May 30, 2021

spin in the 11th hour

Today was some political craziness, as we come to the finish line of coalition formation with everyone scrambling at the last minute.

So, while we still do not yet know what will happen in the coming days and everything that hits the news media right now is still just "spin", I had some thoughts along the way.

1. Finance Minister Yisrael Katz supposedly offered Netanyahu a plan for Netanyahu to step down and Katz would lead Likud temporarily as Prime Minister, putting together a "full right" government. At some later stage, in a year or two, Netanyahu would come back and take over. Netanyahu supposedly rejected the supposed offer, and the Likud (or some of its leaders) put out a harsh statement against Katz as being a political usurper at the worst time, the way they recently did against Barkat. They even called him a horrible Finance Minister.

I am amazed how Netanyahu will supposedly offer Bennett and Saar "first in rotation" agreements (which we are pretty sure he would find a way to renege on) but does not trust his own Likud leadership and closest ministers to work out some similar arrangement with them. Similar ideas have been floated in the past (Yariv Levin among others) and he always refused them.

2. Netanyahu is coming up with all these ideas at the last minute. the 11th hour, as they say. Daka 90, the 90th minute, in Hebrew parlance. Today he got the entire right bloc leaders to say they would sign an agreement that would give Saar first spot in a rotation, followed by Bibi, followed by Bennett. So far Saar said no, it is just spin, Netanyahu can't be trusted to follow through (and we know Deri's word as guarantor is already meaningless by now as well). We'll see what happens, but sometimes it is just too late. Where was he with a serious offer any time in the past 3 weeks? or 2+ months?

3. Netanyahu is reaping what he sowed. Nobody trusts his word any longer, after seeing years of him destroying political opponents, breaking up parties by dividing them, breaking promises, and the like.

4. It looks more and more likely that it will work out with the "change bloc" and a government might be formed. As I said earlier, that does not mean it will be functional or long lasting, but they might succeed in doing what they set out to accomplish - getting Bibi out of Balfour. And the threat of elections might be the greatest thing to make it happen. I am sure neither Bennett or Saar nor Abbas, or some of the others, want to go to elections now considering the strong backlash they might encounter.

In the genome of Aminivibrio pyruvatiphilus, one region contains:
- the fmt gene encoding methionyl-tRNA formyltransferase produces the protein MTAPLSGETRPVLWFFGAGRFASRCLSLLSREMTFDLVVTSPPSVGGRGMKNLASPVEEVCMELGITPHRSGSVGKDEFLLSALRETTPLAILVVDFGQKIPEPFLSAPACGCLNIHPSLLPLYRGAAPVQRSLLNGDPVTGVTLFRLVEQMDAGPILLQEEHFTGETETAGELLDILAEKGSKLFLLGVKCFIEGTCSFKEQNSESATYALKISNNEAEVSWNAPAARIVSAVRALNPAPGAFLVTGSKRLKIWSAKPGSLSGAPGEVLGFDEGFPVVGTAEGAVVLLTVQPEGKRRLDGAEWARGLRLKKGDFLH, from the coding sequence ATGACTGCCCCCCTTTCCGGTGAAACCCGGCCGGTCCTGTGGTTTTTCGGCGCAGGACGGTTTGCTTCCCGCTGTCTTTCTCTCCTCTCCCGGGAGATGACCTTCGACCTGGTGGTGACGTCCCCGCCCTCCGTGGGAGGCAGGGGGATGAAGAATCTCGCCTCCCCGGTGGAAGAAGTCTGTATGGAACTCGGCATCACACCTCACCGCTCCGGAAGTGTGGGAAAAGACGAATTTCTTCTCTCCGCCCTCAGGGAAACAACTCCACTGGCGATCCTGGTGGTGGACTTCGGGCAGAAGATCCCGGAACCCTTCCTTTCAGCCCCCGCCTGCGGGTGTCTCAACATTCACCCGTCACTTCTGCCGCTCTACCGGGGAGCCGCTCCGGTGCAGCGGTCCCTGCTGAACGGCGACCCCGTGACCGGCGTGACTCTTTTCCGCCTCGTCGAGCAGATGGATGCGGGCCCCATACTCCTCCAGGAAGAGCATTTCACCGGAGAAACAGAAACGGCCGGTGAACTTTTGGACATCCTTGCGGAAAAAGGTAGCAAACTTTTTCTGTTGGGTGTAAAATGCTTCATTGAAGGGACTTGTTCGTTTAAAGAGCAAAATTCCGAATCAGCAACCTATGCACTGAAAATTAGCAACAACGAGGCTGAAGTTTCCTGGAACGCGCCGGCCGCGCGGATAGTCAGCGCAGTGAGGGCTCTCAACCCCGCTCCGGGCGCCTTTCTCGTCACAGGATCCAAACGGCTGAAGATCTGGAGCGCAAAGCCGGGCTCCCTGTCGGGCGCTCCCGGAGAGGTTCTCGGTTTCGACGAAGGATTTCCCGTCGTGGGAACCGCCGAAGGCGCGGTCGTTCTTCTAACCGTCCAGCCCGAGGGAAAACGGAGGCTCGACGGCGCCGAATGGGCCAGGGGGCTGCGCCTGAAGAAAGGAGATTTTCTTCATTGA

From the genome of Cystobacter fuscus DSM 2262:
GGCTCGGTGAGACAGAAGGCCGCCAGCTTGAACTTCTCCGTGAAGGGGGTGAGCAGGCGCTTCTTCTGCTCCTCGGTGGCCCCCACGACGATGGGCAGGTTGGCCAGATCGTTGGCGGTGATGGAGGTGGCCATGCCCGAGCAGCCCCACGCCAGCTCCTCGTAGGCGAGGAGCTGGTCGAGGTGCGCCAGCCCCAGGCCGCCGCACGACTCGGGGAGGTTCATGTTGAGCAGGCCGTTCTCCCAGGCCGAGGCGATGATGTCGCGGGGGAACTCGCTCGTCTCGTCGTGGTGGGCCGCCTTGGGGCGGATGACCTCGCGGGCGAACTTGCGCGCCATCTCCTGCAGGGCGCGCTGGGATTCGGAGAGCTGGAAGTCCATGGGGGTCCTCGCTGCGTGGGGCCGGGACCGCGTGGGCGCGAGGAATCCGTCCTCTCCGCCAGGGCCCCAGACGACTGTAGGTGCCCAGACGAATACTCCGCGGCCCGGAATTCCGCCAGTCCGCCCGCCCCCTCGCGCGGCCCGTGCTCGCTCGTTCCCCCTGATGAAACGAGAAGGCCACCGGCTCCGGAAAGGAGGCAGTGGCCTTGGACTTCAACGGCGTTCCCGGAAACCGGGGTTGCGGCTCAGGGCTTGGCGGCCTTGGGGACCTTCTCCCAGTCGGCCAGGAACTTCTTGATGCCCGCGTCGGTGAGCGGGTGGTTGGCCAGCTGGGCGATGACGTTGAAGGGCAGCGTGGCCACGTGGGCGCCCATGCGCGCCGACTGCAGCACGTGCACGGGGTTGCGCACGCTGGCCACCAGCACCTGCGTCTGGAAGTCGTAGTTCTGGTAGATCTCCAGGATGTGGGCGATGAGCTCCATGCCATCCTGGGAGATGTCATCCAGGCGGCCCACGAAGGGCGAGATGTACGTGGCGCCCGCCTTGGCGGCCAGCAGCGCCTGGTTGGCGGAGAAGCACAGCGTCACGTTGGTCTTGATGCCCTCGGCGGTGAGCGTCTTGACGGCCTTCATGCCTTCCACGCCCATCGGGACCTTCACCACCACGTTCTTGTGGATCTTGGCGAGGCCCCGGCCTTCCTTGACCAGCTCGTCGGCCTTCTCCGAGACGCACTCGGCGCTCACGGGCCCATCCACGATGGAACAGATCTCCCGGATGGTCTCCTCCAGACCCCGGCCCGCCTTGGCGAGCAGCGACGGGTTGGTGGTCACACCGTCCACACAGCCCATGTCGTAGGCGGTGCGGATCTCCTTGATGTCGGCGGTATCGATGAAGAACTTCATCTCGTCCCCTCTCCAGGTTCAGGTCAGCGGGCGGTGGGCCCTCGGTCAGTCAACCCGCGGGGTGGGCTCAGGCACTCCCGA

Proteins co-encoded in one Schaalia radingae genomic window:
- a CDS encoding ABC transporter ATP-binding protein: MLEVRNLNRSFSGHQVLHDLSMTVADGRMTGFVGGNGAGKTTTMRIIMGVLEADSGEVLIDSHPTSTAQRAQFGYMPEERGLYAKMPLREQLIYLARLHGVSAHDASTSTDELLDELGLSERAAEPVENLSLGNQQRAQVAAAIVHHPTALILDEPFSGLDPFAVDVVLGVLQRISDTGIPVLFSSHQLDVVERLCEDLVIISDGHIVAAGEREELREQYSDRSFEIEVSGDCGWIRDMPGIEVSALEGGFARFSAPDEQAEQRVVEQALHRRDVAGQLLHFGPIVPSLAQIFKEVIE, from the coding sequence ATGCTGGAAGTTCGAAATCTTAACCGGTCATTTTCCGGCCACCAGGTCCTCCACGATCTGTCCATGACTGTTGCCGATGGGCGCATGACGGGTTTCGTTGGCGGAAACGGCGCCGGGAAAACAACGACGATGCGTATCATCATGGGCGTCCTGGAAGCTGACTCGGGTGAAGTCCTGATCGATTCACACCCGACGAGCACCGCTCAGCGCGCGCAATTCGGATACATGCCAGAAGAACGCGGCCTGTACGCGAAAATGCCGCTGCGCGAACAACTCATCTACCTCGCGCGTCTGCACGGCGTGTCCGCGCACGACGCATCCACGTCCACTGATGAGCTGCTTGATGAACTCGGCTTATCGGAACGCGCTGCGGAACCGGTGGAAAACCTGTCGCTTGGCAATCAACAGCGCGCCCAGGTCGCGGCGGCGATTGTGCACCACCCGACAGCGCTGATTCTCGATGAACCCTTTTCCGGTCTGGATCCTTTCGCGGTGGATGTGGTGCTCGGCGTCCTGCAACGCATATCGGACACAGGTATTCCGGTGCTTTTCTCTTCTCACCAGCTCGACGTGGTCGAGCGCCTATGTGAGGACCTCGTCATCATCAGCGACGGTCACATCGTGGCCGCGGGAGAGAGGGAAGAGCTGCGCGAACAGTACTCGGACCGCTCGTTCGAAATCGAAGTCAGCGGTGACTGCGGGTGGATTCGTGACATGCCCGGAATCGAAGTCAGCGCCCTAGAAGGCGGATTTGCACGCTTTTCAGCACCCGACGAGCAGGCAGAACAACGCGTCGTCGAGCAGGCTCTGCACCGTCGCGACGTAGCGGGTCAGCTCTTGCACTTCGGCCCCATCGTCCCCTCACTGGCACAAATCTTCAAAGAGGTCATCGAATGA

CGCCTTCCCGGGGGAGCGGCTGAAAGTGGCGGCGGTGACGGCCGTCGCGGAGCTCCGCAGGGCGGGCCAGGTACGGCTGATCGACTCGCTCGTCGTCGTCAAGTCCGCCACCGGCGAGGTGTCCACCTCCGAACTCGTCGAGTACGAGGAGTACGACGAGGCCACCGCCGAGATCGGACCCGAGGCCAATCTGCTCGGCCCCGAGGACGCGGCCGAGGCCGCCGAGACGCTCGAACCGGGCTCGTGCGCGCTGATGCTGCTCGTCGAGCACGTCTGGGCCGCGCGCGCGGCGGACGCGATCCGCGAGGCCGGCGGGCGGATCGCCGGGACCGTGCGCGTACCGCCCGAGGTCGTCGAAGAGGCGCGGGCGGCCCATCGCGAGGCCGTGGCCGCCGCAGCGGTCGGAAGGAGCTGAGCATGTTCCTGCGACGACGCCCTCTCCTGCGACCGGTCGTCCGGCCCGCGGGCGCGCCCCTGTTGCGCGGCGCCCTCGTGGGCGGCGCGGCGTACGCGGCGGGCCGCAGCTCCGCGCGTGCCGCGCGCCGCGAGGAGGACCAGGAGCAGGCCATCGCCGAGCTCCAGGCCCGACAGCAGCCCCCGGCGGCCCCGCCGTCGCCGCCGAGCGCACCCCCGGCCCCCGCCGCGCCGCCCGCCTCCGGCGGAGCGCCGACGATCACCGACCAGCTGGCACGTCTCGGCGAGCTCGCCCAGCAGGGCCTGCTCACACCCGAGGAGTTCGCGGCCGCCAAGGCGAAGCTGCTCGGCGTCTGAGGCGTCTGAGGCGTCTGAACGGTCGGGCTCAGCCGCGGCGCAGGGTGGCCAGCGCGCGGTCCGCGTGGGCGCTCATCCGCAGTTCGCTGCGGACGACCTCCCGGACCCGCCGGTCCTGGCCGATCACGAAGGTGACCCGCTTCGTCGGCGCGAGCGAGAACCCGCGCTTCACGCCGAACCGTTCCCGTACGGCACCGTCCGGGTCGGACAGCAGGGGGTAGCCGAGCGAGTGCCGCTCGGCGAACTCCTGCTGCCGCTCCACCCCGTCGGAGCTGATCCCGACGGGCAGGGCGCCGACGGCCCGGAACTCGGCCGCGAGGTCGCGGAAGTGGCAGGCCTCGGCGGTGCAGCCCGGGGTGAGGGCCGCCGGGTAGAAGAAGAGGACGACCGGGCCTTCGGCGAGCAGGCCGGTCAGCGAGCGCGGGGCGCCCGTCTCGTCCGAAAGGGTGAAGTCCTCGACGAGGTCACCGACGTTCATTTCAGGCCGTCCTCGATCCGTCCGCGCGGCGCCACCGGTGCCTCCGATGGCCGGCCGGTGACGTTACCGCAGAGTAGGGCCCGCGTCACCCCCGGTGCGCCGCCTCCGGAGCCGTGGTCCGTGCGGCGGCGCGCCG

5. Lapid has been amazingly consistent for the past couple of years - he has repeatedly given up the first spot despite being the largest faction or party, for the ideal of getting rid of Netanyahu. He might have a massive ego (what politician doesn't?) but he has repeatedly put it aside for what eh considers the greater good. Not many others can claim that. For the past few years he has stayed on message and worked toward a single goal. he is on the cusp of achieving it. We will see what happens, but kudos to him for his determination and focus. 

Of course any time someone praises Lapid for anything it raises hellfire because he is "horrible", "anti-haredi", a "leftist", "uneducated without even a high school degree", "worst finance minister in history", etc, so I expect some backlash for this, but my comment is not about his policies but about his focus and determination and finally being on the cusp of seeing success. I think some lessons can be learned from this.

6. It doesn't bother me that a head of party with just 6 seats might become Prime Minister. Some are screaming it is undemocratic for such a thing to happen. It does not bother me. I am impressed by his negotiating skills if he can arrange that after just achieving 6 seats in the elections. I think people on the Right should be praising him for this, not attacking him

7. It is amazing how all the "leftists" are willing to support a right winger, and a religious one who wears a kipa, for Prime Minister. And there is not even any mention of that. The bigger issue is that he is right wing. The fact that he is religious does not even get mentioned. We are on the cusp of the possibility of a religious Jew becoming Prime Minister and his religion  is not an issue. Sure, maybe it is out of hatred for Bibi that they support him, but so what. They could say no. They could say we'll support Saar first but not Bennett. They could talk about the difficulty, even if they'll begrudgingly support him. But not a peep. Bennett is religious, might be imminently appointed Prime Minister supported by the Left and that has not been an issue at all.






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